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(Soundbite of song, "I'm Walkin'")

Mr. FATS DOMINO (Singer): (Singing) I'm walkin', yes, indeed and I'm talkin' 'bout you and me I'm hopin' that you'll come back to me, yeah.


Legendary rock-and-roll singer and songwriter Fats Domino made a rare and suspense-filled appearance in his hometown, New Orleans, last Saturday. Accompanied by his band, he sat down at the piano at Tipitina's nightclub and played some of his greatest hits to a sold-out audience. He opened with "I'm Walkin'," although what we're hearing right now is a 1957 recording.

(Soundbite of song, "I'm Walkin'")

Mr. DOMINO: (Singing) Whatcha gonna do when the well runs dry? Are you gonna sit right down and cry. Whatcha gonna do when I say bye bye? All you're gonna do is dry your eye. I'm walkin'.

YDSTIE: Keith Spera, the music writer for the New Orleans Times-Picayune, was in the audience for the show and he joins us from member station WWNO. Thanks for being with us, Mr. Spera.

Mr. KEITH SPERA (Music Writer, New Orleans Times-Picayune): My pleasure.

YDSTIE: 0Must have been quite a thrill.

Mr. SPERA: You know, the drama of a Fats Domino performance these days is not about the quality of the performance itself. You know, that's going to be good. The drama is whether or not there's going to be a performance at all.

YDSTIE: Right. He's got stage fright, right?

Mr. SPERA: Yeah, and it seems to have grown more acute since the trauma of Hurricane Katrina, you know? He was supposed to close out the 2006 New Orleans Jazz and Heritage Festival. There's a big build up to his grand finale performance, he was featured on the souvenir poster that year. And on the morning of the performance, he didn't feel up to performing. And then at 79 years old, I mean, he just doesn't want to perform all that much anymore.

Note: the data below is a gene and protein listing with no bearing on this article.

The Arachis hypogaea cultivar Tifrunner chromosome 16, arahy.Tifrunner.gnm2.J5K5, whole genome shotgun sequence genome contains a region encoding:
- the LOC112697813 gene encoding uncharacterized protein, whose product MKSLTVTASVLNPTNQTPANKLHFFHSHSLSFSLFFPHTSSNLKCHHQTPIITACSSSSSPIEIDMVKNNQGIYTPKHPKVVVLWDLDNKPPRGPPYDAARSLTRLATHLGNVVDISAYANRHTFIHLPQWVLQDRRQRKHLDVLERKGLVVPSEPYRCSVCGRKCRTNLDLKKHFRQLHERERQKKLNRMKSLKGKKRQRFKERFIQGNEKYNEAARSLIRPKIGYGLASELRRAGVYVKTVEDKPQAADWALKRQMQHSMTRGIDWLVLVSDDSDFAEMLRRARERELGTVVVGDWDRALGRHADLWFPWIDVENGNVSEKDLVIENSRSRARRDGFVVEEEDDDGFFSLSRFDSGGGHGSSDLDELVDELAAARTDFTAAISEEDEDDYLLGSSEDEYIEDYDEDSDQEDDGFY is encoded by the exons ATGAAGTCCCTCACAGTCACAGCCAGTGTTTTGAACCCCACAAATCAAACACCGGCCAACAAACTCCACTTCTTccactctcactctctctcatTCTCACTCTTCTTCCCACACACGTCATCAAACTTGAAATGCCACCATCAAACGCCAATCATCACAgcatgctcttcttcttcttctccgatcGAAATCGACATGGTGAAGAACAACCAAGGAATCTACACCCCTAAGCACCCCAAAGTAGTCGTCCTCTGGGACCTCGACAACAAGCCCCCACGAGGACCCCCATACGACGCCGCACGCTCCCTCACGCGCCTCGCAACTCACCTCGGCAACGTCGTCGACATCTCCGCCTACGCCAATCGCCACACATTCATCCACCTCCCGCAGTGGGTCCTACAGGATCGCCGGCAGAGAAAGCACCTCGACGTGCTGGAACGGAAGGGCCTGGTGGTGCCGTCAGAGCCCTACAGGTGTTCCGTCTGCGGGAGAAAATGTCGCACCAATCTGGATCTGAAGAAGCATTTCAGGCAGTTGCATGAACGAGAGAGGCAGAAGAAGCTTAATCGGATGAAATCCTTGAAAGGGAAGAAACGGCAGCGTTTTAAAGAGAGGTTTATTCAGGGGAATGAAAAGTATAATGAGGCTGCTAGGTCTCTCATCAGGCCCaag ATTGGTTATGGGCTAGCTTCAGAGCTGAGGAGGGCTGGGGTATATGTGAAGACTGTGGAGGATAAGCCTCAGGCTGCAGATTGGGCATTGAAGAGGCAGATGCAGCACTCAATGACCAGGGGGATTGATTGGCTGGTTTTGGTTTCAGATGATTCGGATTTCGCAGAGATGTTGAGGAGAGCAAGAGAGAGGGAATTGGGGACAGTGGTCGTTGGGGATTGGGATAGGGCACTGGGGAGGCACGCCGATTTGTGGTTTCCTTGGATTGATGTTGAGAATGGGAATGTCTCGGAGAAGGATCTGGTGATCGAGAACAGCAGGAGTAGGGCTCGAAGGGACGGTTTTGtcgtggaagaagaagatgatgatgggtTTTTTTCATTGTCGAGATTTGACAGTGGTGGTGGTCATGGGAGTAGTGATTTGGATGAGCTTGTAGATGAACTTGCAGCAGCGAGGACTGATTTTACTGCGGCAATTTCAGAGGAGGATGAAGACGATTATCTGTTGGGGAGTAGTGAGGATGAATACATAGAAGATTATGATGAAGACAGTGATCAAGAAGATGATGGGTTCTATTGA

YDSTIE: So describe what happened on Saturday night. What was it like?

Mr. SPERA: Well, in incredible build up to this night because, you know, first performance since Katrina, so it was a sold out-crowd. People had bought $200 VIP tickets, fans had flown in from New York and Washington, D.C., and Texas, a huge amount of anticipation, but up until the very last minute - and I'm talking after his band was already on stage - no one really knew if he was going to get up on that stage.

YDSTIE: And the promoters didn't as well, right?

Mr. SPERA: Exactly. And the funny thing about that is he was the one who actually came up with the idea of performing at Tipitina's. So he did make it to the club, but then backstage, he said infamously, this is news to me. I'm supposed to perform? I didn't know.

YDSTIE: And how was it?

Mr. SPERA: Well, fabulous. You know, as soon as the man is on stage, decades dropped away. His voice is as sunny as it's ever been. His touch in the piano is strong. People are just completely eating it up. He did "Ain't That a Shame," "Shake, Rattle and Roll," "Valley of Tears," "Jambalaya." I mean, just moving through all these songs almost nonstop with five horns backing him. He had Herb Hardesty on tenor sax, the guy that's played with him since the '40s, so it sounded just like a classic Fats Domino show.

YDSTIE: Keith Spera is a music writer for the Times-Picayune newspaper in New Orleans. Thanks, Mr. Spera.

Mr. SPERA: My pleasure.

YDSTIE: And we'll go out on a 1956 recording of Fats Domino's hit, "Blueberry Hill." Did he play that last Saturday night?

Mr. SPERA: He did indeed, and it sounded almost exactly like the record.

(Soundbite of song, "Blueberry Hill")

Mr. DOMINO: (Singing) I found my thrill on blueberry hill. On blueberry hill when I found you. The moon stood still on blueberry hill and it lingered until my dreams came true. The wind in the willow played love sweet melody.

YDSTIE: You're listening to WEEKEND EDITION from NPR News.

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